By: Rabbi Menashe Sasson
Reporting from Jerusalem, Israel
The Torah, in Parashat Terumah, sets forth the commandment that the Jewish people construct the Mikdash (Sanctuary) in the desert, so that offerings can be brought to HaShem.
“And the Lord said to Moshe, saying, speak to the Children of Yisra’el that they may bring Me an offering. . . . And let them make Me a sanctuary, that I may dwell among them.” Shemot 25:1-8.
The Torah, in Parashat Terumah, then goes into painstaking detail to describe how the Mishkan (temporary Sanctuary) is to be constructed.
Parashat Terumah, however, is not the only place where we find a command to build a Mikdash.
Thus, we see that the counterpart to the Mishkan (temporary Sanctury) in the desert is the Beit HaMikdash (permanent Sanctuary) in Yerushalayim.
Further, we learn that building and maintaining a Sanctuary is a timeless obligation. In Parashat Terumah, the Jewish people were commanded to build a Mikdash in the desert. Later, in Sefer Debarim, the Jewish people were commanded to build a Mikdash “in the land which the Lord God of thy fathers gives thee to possess it, all the days that you live upon the earth. . . .” In other words, as the Ohr HaHayim (Hayyim ben Moshe ibn Attar, 1696-1743) held, it is a positive commandment for the Jewish people to build and maintain a Beit HaMikdash whenever the Jewish people reside in Eretz Israel. That is, when the Jewish people are in possession of the Eretz Israel, they are subject to a positive Biblical commandment to build and maintain a Mikdash “all the days that [the Jewish people] live upon the earth.”
The Rambam (Moses ben Maimon, a.k.a Maimonides, 1138-1204) held that, upon entering Eretz Israel, the Jewish people became obligated to appoint a king, “erase the memory of Amalek,” and build a Beit HaMikdash. Rambam, Hilchot Melachim 1:1. The Rambam also held that the appointment of a king should precede the war against Amalek, and that the seed of Amalek should be annihilated prior to the construction of the Beit HaMikdash. Id., 1:2.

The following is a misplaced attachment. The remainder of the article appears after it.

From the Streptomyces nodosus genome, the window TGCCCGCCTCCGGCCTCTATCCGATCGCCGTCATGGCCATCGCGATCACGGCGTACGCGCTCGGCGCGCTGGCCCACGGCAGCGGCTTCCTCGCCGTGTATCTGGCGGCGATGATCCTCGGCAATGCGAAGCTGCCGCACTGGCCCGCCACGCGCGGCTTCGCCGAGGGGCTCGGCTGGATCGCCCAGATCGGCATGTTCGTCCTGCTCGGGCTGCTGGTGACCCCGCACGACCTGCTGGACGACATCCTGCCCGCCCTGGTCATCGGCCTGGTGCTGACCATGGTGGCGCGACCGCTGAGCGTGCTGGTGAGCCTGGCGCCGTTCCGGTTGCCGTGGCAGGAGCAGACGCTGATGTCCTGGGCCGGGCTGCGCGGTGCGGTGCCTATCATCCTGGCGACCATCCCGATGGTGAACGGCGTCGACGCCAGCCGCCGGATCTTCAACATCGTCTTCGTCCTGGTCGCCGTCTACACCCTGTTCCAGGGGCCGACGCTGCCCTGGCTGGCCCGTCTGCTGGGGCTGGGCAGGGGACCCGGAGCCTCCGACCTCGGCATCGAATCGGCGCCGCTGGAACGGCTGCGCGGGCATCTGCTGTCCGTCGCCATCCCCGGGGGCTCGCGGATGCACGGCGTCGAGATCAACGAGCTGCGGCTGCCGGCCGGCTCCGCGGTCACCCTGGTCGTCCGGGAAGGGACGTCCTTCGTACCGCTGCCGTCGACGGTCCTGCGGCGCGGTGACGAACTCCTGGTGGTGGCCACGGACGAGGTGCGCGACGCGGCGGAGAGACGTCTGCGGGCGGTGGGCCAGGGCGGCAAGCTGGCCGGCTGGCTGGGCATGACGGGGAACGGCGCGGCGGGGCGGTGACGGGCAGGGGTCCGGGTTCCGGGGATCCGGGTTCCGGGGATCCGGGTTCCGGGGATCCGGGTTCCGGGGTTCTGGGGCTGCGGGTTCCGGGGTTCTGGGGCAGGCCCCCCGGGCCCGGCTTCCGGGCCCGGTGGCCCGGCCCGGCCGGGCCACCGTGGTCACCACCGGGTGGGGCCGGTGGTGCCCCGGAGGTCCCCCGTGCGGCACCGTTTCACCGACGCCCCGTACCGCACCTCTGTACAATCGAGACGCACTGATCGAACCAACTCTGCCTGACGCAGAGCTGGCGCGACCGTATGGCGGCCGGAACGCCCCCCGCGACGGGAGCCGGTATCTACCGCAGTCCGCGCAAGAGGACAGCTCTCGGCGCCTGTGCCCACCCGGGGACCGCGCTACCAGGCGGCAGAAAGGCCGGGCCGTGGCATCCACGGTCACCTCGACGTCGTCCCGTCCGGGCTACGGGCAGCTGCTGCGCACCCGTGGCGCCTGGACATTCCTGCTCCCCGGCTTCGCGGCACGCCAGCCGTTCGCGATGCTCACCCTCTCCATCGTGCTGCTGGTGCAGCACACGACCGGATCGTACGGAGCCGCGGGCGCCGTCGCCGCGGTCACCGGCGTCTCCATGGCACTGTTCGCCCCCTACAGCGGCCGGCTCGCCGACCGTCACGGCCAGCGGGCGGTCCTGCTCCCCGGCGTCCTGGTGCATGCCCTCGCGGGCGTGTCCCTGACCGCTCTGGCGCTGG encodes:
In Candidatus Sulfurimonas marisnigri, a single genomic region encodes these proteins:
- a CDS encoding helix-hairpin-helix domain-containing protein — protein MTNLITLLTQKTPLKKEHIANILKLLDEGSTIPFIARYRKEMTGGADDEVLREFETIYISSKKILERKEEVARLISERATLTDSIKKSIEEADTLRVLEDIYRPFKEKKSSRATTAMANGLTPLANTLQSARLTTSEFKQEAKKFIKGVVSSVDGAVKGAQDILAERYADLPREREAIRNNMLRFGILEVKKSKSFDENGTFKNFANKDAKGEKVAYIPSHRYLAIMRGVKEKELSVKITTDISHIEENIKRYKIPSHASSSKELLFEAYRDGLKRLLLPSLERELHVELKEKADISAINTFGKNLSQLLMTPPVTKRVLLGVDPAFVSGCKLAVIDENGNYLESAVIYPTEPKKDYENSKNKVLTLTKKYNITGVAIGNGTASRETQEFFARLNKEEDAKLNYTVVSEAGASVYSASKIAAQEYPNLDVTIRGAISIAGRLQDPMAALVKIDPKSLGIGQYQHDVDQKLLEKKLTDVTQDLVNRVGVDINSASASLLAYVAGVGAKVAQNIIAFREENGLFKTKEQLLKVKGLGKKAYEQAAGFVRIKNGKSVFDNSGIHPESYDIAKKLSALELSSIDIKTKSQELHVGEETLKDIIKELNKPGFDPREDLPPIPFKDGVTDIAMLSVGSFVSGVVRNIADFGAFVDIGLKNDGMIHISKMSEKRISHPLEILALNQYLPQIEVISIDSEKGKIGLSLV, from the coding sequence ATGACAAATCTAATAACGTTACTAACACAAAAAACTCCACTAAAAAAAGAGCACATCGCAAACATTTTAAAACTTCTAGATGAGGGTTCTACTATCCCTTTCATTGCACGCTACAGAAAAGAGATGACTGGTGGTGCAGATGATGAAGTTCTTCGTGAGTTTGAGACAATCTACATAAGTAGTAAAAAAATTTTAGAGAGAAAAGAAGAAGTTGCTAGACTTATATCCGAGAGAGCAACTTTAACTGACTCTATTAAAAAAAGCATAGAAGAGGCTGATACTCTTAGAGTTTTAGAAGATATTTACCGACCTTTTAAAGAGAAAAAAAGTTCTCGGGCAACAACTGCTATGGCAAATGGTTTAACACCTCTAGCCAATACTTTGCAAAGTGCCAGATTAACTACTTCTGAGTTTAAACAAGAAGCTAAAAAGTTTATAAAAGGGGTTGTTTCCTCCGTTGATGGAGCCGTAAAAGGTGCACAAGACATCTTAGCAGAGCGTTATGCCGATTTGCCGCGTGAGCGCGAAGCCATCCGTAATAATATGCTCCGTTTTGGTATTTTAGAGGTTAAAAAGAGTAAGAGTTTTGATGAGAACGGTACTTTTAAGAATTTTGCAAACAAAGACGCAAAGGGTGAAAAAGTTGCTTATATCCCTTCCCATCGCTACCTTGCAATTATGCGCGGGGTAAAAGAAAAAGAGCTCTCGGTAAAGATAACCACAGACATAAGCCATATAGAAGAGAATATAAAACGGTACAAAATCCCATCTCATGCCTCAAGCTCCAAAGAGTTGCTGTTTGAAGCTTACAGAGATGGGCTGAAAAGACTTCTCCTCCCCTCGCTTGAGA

An obvious difficulty with building a Mikdash only after a king has been appointed over Israel and after the king has “annihilated” the seed of Amalek, is the fact King Solomon built the first Beit HaMikdash, notwithstanding that the seed of Amalek has never been “annihilated.”
The Talmud, on the other hand, states that “[e]very generation which did not witness the rebuilding of the Beit HaMikdash, is considered as if it was destroyed in that generation.” Talmud Yerushalayim, Maseket Yoma 1:1.
The Sfat Emet (Yehudah Aryeh Leib Alter, 1847-1905) explained that the Talmud should not be taken literally, but rather, should be understood to mean that each generation must at least do its part to facilitate the rebuilding of the Beit HaMikdash.
Today, the Jewish people have, after having been dispossessed of sovereignty over Eretz Israel for some 2000 years, once again possess political sovereignty over Yerushalayim and Medinat Israel (the modern day State of Israel).
What, as a practical matter, can we, the Jewish people, do in this generation to facilitate the rebuilding of the Beit HaMikdash?
In order to construct any building, one must first prepare the construction site by removing anything and everything that is unnecessary or detrimental to the construction of the intended new building. Thus, the first step in rebuilding the Beit HaMikdash must be to remove all the mosques that currently occupy the Temple Mount and its surrounding areas.
Preparing the Temple Mount for the Third Beit HaMikdash won’t be easy, but it is necessary. As most of us know from experience, the longer one delays in doing something that must be done, the harder it usually is to complete the task. Our purpose in this World is to work, so let us — without further delay — get down to the business of working to build the Third Beit HaMikdash, before that task becomes even more difficult that it already is.
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Menashe Sasson is a Sephardic rabbi and American attorney who resides in Jerusalem, Israel.